Cost and saving money must not trump road safety.
My Lords, I am grateful to the noble Baroness, Lady McIntosh, for introducing this debate. She spoke with great passion and I agree profoundly with her sentiments.
In the face of rising motorway congestion, the vision of a lower-cost way of expanding our motorways was very tempting, but careful safeguards were built in right at the beginning. Unfortunately, that vision was compromised, as the noble Baroness said, by cost- cutting measures. A key one was a reduction in the frequency of safety lay-bys. Although they were originally envisaged to be every 600 metres, we now hear of one example where they are 2.5 miles apart. We are informed that the frequency of lay-bys was reduced to shave 2% off the cost of a motorway. If we compare that with the cost overrun on HS2, for example, it puts it in perspective.
Safety in the vision of smart motorways depended on four factors: frequent safety lay-bys; the use of radar to enable virtually instant identification of stationary cars in the inside lane, so that the lane could be closed; regular and frequent highway patrols; and widespread public education about how to use these motorways. None of these has happened in the way it should have—and that change of policy occurred not with public debate but by stealth. People, as the noble Baroness pointed out, have died as a result. One of the most worrying statistics about smart motorways is the number of near-misses. Noble Lords who have driven along them will know that they are very scary.
I strongly welcome the Secretary of State’s stocktake. It is absolutely essential and I fully support it. Will it be published and, if so, when? I asked a Written Question on this, but the Answer did not include that information. It is essential that this stocktake is done as soon as possible and that the information is published. It must set new clear standards for smart motorways, and I would urge an annual review of the effectiveness of those standards.
There is recent information that it will be three years before we see radar on the stretches that have already been installed. To my mind, that is far too long; we cannot have three years of unsafe operation. The Government should return these stretches of road to hard shoulders again until radar is installed—I urge the Minister to consider this.
I asked the previous Minister about the M20 in the run-up to Brexit preparations. The reply I got was that it was as safe as other contraflows. Contraflows are temporary arrangements, and it worries me that the Government are perhaps using two different standards for measuring the safety of smart motorways. Can the Minister update us on the situation on the M20 and the permanence of all-lane running there? In the short term, one solution to the problems faced on smart motorways is that the speed limit could be reduced significantly. Are the Government considering that as a solution? It is of course important that those speed limits are properly enforced.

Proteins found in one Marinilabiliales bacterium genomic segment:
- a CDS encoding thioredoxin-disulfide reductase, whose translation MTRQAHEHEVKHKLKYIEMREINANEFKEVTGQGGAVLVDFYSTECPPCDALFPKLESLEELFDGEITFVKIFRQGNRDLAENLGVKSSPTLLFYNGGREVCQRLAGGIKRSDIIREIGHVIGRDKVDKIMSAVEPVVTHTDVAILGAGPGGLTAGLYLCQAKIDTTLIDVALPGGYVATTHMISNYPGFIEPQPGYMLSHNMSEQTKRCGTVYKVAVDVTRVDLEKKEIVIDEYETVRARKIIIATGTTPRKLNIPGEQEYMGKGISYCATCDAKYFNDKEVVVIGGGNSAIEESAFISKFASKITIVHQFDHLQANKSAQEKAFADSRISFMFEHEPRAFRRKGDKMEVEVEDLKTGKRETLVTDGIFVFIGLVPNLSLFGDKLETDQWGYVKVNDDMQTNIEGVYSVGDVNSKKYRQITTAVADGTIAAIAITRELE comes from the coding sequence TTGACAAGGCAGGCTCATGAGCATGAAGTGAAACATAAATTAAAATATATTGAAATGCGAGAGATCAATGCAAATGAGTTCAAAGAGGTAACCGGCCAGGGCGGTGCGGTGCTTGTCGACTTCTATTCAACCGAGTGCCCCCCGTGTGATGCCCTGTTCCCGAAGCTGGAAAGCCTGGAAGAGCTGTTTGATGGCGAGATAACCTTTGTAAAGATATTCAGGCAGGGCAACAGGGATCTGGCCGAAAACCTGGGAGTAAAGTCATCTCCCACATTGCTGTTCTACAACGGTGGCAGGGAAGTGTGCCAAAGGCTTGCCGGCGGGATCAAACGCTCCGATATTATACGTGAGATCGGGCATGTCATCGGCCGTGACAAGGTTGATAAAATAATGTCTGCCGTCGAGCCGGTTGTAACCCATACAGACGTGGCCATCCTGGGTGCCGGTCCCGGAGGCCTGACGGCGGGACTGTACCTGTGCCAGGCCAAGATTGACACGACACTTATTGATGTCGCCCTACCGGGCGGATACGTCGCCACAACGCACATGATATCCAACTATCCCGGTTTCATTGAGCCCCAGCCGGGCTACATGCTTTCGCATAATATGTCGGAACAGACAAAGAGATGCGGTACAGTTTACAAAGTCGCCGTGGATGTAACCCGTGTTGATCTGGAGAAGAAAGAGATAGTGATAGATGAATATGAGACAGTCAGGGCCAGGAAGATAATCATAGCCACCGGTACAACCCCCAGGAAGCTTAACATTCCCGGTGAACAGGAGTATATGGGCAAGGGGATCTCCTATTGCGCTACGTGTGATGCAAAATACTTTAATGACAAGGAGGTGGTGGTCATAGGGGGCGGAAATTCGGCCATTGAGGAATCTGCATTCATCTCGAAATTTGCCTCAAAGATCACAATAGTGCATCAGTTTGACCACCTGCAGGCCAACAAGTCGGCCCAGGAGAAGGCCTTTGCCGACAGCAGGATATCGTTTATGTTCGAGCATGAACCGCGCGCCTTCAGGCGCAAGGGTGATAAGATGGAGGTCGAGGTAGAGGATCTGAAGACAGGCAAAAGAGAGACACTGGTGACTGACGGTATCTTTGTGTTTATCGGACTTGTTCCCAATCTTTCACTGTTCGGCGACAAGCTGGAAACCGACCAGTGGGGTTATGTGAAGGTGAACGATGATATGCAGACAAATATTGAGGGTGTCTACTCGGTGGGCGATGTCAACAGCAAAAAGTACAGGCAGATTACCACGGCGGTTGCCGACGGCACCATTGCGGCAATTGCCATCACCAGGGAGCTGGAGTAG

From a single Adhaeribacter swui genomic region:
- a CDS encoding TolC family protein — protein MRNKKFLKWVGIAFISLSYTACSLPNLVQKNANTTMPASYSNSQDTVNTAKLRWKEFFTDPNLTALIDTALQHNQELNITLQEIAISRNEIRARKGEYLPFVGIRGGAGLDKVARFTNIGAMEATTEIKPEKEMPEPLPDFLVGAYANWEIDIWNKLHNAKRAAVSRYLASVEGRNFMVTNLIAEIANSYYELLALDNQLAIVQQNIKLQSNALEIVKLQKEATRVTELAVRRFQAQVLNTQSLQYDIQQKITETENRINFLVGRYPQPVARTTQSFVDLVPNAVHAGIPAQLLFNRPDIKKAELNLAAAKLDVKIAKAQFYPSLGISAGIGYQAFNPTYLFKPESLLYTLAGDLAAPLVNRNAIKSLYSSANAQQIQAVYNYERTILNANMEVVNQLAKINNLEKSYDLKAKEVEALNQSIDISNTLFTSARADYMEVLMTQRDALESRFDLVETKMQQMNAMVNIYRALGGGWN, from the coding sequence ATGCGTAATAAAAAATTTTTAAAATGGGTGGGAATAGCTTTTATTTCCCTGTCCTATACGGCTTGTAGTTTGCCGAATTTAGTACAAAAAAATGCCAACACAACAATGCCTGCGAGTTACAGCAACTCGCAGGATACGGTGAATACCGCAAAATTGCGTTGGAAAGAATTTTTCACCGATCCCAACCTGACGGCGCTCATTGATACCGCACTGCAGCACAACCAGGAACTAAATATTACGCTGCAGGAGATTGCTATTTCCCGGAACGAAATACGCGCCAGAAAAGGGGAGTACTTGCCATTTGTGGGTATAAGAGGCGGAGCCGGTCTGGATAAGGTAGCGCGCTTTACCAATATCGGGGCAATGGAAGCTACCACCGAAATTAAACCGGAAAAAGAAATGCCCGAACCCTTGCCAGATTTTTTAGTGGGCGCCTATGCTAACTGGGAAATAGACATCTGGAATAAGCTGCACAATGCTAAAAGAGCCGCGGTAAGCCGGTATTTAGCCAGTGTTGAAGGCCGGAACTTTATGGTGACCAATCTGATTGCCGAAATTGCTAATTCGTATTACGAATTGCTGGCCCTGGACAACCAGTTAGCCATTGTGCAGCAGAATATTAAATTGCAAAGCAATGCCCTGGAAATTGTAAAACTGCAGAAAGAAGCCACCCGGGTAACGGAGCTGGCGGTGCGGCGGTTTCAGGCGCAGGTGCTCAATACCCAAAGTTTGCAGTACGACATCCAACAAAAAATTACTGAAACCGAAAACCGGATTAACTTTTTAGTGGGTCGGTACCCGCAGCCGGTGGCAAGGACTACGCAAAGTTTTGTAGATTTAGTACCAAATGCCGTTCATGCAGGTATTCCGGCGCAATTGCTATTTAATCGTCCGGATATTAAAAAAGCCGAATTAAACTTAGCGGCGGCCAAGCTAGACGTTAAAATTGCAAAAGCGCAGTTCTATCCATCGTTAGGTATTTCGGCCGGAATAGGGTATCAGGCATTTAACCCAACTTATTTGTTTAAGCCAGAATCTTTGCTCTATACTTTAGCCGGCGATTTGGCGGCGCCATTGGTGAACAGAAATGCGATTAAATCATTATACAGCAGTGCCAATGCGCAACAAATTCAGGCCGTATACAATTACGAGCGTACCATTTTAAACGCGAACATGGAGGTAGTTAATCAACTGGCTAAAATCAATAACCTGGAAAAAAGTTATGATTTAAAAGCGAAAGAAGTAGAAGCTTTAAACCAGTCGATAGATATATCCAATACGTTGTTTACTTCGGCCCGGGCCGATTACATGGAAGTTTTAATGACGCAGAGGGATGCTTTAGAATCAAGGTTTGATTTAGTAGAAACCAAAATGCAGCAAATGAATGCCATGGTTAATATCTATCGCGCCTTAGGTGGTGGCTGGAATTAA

Finally, I raise the issue of electric vehicles. When an electric vehicle ceases to function, it stops; it does not coast in the way that other vehicles do. Smart motorways are supposed to be the future, but the future is electric. Those vehicles stop very suddenly. They also cannot be towed; they have to be put on a low-loader, which is a much more complex and longer process that will put rescue teams in greater danger. So can we have special consideration for how these new motorway layouts will operate when there are lots of electric vehicles on the road?
My Lords, I too congratulate the noble Baroness, Lady McIntosh, on the way in which she has introduced this subject. I declare an interest as deputy president of RoSPA. When the first smart motorway experiment opened on the M42 in 2006, it showed great potential for improving the situation caused by the growing congestion on Britain’s motorways. Using technology, new techniques were developed to better manage the increasing volumes of traffic. Warning systems eased and even averted traffic jams, alerted motorists to congestion points and proved invaluable in emergency situations.
These improvements led Sir Mike Penning, former government Minister and chair of the All-Party Parliamentary Group on Roadside Rescue and Recovery, to approve the 2010 rollout of the smart motorway programme. But the developers of the system allowed their quest for more speed and more capacity to eclipse the need for safety by giving the go-ahead to permanently converting the hard shoulder into running lanes on around 300 miles of motorway. The all-lane running motorway had arrived.
The consequences of that ill-thought-out decision were vividly illustrated in the BBC’s recent “Panorama” programme, which revealed—as the noble Baroness has said—that 38 people have been killed in the past five years on the UK’s smart motorway network. The all-lane running policy is the fatal flaw in the smart motorway system. The Minister will hear this theme running through many of the contributions. It has made the job of the emergency rescue services infinitely more difficult. It increases the risk of breaking down in a live lane and, as we have heard, even the police have branded the scheme a death-trap.
All motorists who have ever driven on a motorway fear the possibility of their vehicle suddenly losing power, but reassure themselves that they have a good chance of reaching the safe haven of the hard shoulder. Unfortunately, all four types of smart motorway that have been introduced have, in varying degrees, removed that haven of the hard shoulder for a motorist in distress. In an RAC survey last November, 68% of drivers in England thought removing the hard shoulder put people whose vehicle breaks down at greater risk. These fears are well founded, as a freedom of information request sent by “Panorama” to Highways England revealed that on one section of the M25 the number of near-misses has risen twentyfold since the hard shoulder was removed in April 2014.